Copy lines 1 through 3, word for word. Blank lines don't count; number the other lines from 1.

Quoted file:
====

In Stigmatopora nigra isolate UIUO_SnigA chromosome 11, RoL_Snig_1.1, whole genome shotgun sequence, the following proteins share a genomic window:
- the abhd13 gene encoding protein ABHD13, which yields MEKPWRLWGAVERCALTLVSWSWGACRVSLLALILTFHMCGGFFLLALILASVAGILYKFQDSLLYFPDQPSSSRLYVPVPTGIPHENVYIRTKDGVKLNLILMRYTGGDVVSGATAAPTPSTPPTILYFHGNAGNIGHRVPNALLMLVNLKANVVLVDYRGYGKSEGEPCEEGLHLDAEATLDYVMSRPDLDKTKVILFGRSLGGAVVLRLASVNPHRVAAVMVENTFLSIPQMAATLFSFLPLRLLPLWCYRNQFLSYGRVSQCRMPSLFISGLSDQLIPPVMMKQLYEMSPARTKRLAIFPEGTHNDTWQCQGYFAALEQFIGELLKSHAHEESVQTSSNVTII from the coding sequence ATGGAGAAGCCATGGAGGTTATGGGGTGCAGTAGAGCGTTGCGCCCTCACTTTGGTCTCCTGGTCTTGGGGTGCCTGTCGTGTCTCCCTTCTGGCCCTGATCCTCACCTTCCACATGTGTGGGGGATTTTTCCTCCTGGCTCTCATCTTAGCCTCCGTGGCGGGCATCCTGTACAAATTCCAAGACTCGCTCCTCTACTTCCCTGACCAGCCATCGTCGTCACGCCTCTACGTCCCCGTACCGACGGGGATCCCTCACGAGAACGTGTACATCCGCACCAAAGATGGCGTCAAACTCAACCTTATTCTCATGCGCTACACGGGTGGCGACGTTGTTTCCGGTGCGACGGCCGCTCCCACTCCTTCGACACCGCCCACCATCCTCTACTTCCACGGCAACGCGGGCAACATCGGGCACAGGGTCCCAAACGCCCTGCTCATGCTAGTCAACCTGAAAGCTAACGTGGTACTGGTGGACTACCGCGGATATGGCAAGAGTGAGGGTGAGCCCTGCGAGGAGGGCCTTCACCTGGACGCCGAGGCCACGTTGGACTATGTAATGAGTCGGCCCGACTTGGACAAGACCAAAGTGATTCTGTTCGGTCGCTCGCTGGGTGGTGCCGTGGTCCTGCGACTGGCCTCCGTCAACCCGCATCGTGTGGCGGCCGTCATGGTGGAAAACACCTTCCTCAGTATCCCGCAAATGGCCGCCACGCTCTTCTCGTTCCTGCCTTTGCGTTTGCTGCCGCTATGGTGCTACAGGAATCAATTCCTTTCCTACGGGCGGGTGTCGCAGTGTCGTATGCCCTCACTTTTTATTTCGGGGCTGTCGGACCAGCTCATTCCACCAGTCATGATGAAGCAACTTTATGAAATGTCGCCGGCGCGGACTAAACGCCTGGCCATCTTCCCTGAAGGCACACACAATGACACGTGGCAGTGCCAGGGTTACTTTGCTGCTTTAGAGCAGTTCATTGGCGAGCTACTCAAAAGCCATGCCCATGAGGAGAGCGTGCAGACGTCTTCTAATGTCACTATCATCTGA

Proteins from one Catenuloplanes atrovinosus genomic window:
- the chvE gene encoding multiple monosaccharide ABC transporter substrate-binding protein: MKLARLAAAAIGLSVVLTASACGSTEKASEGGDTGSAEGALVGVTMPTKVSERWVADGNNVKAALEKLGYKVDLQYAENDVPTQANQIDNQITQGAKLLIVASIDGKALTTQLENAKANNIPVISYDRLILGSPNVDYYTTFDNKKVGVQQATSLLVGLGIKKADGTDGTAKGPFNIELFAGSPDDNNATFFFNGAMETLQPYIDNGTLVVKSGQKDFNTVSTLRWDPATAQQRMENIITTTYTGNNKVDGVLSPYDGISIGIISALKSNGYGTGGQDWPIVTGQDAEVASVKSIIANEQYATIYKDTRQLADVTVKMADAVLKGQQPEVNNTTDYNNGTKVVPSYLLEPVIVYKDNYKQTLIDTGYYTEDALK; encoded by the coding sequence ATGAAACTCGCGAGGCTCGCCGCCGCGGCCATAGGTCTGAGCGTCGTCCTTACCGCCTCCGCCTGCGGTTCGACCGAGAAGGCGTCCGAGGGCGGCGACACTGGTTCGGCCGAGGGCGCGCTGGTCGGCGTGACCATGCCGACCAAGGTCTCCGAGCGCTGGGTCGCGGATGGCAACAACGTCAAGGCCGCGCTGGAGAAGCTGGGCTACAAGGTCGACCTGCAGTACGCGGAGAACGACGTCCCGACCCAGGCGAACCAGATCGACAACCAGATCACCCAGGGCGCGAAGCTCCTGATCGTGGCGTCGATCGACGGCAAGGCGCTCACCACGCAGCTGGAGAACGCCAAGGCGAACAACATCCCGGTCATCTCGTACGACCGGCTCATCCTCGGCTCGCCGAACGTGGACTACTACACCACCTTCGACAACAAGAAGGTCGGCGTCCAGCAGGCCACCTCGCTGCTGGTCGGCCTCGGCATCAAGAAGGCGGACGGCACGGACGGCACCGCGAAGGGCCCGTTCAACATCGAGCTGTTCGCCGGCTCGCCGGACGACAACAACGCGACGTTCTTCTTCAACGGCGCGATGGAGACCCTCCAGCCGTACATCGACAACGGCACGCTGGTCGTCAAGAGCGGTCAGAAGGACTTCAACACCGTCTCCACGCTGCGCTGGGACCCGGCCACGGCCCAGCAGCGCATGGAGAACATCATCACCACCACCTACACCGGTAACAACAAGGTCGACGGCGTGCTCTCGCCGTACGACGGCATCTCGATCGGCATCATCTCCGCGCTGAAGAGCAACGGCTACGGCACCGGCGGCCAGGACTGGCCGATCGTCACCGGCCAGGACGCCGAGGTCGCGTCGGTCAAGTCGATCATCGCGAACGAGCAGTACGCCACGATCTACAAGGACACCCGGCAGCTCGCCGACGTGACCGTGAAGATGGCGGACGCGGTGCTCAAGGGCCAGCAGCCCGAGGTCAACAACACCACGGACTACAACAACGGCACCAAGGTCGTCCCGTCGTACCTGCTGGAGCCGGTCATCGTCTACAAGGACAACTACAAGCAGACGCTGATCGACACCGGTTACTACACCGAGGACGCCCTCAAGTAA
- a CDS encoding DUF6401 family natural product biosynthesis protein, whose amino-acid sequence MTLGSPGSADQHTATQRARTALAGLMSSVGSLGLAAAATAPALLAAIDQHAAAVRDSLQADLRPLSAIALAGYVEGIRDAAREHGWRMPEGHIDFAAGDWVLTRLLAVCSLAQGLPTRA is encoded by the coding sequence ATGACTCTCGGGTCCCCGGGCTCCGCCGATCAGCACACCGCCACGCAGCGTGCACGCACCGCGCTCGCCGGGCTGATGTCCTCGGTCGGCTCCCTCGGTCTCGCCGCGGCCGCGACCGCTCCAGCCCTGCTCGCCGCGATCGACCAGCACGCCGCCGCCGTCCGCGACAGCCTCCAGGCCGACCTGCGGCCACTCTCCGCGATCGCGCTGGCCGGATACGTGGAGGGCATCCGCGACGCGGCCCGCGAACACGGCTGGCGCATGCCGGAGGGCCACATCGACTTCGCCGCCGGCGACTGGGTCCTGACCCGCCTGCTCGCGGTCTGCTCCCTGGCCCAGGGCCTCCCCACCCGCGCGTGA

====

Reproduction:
In Stigmatopora nigra isolate UIUO_SnigA chromosome 11, RoL_Snig_1.1, whole genome shotgun sequence, the following proteins share a genomic window:
- the abhd13 gene encoding protein ABHD13, which yields MEKPWRLWGAVERCALTLVSWSWGACRVSLLALILTFHMCGGFFLLALILASVAGILYKFQDSLLYFPDQPSSSRLYVPVPTGIPHENVYIRTKDGVKLNLILMRYTGGDVVSGATAAPTPSTPPTILYFHGNAGNIGHRVPNALLMLVNLKANVVLVDYRGYGKSEGEPCEEGLHLDAEATLDYVMSRPDLDKTKVILFGRSLGGAVVLRLASVNPHRVAAVMVENTFLSIPQMAATLFSFLPLRLLPLWCYRNQFLSYGRVSQCRMPSLFISGLSDQLIPPVMMKQLYEMSPARTKRLAIFPEGTHNDTWQCQGYFAALEQFIGELLKSHAHEESVQTSSNVTII from the coding sequence ATGGAGAAGCCATGGAGGTTATGGGGTGCAGTAGAGCGTTGCGCCCTCACTTTGGTCTCCTGGTCTTGGGGTGCCTGTCGTGTCTCCCTTCTGGCCCTGATCCTCACCTTCCACATGTGTGGGGGATTTTTCCTCCTGGCTCTCATCTTAGCCTCCGTGGCGGGCATCCTGTACAAATTCCAAGACTCGCTCCTCTACTTCCCTGACCAGCCATCGTCGTCACGCCTCTACGTCCCCGTACCGACGGGGATCCCTCACGAGAACGTGTACATCCGCACCAAAGATGGCGTCAAACTCAACCTTATTCTCATGCGCTACACGGGTGGCGACGTTGTTTCCGGTGCGACGGCCGCTCCCACTCCTTCGACACCGCCCACCATCCTCTACTTCCACGGCAACGCGGGCAACATCGGGCACAGGGTCCCAAACGCCCTGCTCATGCTAGTCAACCTGAAAGCTAACGTGGTACTGGTGGACTACCGCGGATATGGCAAGAGTGAGGGTGAGCCCTGCGAGGAGGGCCTTCACCTGGACGCCGAGGCCACGTTGGACTATGTAATGAGTCGGCCCGACTTGGACAAGACCAAAGTGATTCTGTTCGGTCGCTCGCTGGGTGGTGCCGTGGTCCTGCGACTGGCCTCCGTCAACCCGCATCGTGTGGCGGCCGTCATGGTGGAAAACACCTTCCTCAGTATCCCGCAAATGGCCGCCACGCTCTTCTCGTTCCTGCCTTTGCGTTTGCTGCCGCTATGGTGCTACAGGAATCAATTCCTTTCCTACGGGCGGGTGTCGCAGTGTCGTATGCCCTCACTTTTTATTTCGGGGCTGTCGGACCAGCTCATTCCACCAGTCATGATGAAGCAACTTTATGAAATGTCGCCGGCGCGGACTAAACGCCTGGCCATCTTCCCTGAAGGCACACACAATGACACGTGGCAGTGCCAGGGTTACTTTGCTGCTTTAGAGCAGTTCATTGGCGAGCTACTCAAAAGCCATGCCCATGAGGAGAGCGTGCAGACGTCTTCTAATGTCACTATCATCTGA

Proteins from one Catenuloplanes atrovinosus genomic window: